Local investors should not become self-satisfied about the performance of the local equity market, but should consider what it would be like if Taiwan Semiconductor Manufacturing Co (TSMC, 台積電) was not on the bourse, Financial Supervisory Commission (FSC) Chairman Thomas Huang (黃天牧) told a forum on Taiwan’s capital market in Taipei yesterday.
Huang’s comment came after the world’s largest contract chipmaker saw its shares soar to a new intraday high of NT$466.50 on Tuesday, lifting the TAIEX to an intraday record of 13,031.7 points and prompting analysts to attribute recent rallies to “TSMC’s one-stock show.”
Yesterday, the TAIEX dropped 0.46 percent to 12,664.80 points.
Photo: Fang Pin-chao, Taipei Times
As the heavily weighted TSMC could easily influence the local bourse, investors should refrain from gloating over the rallies, Huang added.
The forum was organized by the Chinese-language Liberty Times (sister paper of the Taipei Times).
“We should think how the TAIEX would perform if there were no TSMC,” Huang said.
Instead of feeling good about the market thanks to the success of one big company, the regulator should focus more on the balanced development of all listed corporations, he said.
There are still many medium companies that have a solid business but low share turnover, because they remain unknown or are unpopular among investors, he said, adding that the commission would add a “market-making mechanism” next year to help them gain investors’ attention.
“Every good firm deserves the spotlight, regardless of their size,” Huang said.
The TWSE and Taipei Exchange (TPEX) announced earlier this week that they would relax the criteria for firms seeking to hold an initial public offering (IPO) this year, to mitigate the effects of the COVID-19 pandemic, he said.
Huang reiterated his plan of establishing a new TPEX board by the end of this year to enable some start-ups that have great potential but have not turned a profit to raise public funding.
“Overall, the next decade will be an important period for Taiwan to redefine and advance the nation’s financial status in Asia, as the redistribution of the global supply chain in the wake of the US-China trade tensions and the pandemic has opened a window of opportunity,” Huang said.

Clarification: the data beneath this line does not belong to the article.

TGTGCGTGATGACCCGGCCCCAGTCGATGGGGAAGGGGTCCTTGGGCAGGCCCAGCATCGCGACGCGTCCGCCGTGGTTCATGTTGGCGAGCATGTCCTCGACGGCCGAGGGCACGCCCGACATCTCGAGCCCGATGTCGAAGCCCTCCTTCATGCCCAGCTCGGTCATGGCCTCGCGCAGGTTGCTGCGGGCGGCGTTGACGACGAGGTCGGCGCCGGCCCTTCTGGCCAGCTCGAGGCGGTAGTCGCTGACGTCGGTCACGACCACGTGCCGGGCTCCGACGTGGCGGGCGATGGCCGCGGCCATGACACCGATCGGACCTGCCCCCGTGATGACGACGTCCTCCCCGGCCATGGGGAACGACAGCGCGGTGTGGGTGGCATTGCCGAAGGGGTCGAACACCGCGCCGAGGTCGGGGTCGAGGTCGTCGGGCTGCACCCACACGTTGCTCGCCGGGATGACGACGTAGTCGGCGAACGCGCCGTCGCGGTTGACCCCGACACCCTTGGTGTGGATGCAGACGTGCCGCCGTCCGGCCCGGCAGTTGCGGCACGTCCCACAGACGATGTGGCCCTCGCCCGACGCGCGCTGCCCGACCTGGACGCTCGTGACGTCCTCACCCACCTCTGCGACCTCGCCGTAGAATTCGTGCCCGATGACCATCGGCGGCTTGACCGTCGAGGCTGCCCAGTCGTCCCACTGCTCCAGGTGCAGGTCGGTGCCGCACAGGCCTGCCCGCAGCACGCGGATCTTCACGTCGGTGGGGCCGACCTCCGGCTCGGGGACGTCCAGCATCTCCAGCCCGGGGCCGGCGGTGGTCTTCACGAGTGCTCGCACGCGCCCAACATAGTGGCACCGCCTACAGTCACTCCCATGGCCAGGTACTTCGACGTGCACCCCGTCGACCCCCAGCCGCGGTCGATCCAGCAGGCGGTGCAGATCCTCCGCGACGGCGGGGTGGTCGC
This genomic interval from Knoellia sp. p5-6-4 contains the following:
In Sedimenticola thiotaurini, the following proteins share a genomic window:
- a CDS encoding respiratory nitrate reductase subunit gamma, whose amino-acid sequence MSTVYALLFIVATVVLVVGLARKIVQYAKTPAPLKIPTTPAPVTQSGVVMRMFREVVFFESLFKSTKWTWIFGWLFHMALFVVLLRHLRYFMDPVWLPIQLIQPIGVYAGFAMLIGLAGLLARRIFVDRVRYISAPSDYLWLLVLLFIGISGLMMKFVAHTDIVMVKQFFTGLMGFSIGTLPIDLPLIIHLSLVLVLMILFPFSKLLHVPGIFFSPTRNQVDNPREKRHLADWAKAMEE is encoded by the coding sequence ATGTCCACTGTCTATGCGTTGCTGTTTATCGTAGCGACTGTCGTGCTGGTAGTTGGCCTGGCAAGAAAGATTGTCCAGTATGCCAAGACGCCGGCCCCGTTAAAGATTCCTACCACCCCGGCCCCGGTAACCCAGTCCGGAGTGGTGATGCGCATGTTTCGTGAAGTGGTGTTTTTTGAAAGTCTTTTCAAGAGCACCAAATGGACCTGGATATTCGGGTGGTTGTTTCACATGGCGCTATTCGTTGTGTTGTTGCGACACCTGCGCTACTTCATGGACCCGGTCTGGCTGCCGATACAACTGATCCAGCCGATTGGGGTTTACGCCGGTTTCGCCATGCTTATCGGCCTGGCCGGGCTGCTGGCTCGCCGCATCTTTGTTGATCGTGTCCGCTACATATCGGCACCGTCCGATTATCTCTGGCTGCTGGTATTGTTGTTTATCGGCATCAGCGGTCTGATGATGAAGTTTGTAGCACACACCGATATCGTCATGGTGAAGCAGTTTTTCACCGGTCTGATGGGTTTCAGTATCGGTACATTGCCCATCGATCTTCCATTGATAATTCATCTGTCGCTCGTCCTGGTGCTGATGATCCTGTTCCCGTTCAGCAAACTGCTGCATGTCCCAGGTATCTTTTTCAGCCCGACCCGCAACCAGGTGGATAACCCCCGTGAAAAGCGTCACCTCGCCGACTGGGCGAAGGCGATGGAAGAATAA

“The advantage of the nation’s capital market is not just its high yield, good corporate governance and transparency, but that investors can trust it, as Taiwan is a democratic country,” Huang said.
Taiwan Securities Association (券商公會) chairman Ted Ho (賀鳴珩) urged the regulator to clarify its market-making mechanism, as many securities firms have questions, such as whether the program would target institutional investors or retail investors, which would deliver different results, Ho said at the forum.
“Retail investors could easily heat up the market. For example, biotech stocks were so popular earlier this year — which I could not fully understand why — because they drew the attention of individual investors,” Ho said.
Chinese National Futures Association (期貨公會) chairman Falco Mi (糜以雍) said that the commission should be more tolerant of well-supervised financial firms when they make mistakes, as mistakes can lead to important innovations.
“I think that investor protection has been excessive, which only makes them less aware of the risks that they are taking,” Mi said.
There is a balance between insufficient and excessive investor protection, but the commission would improve investor education so that they can make good decisions, Huang said.
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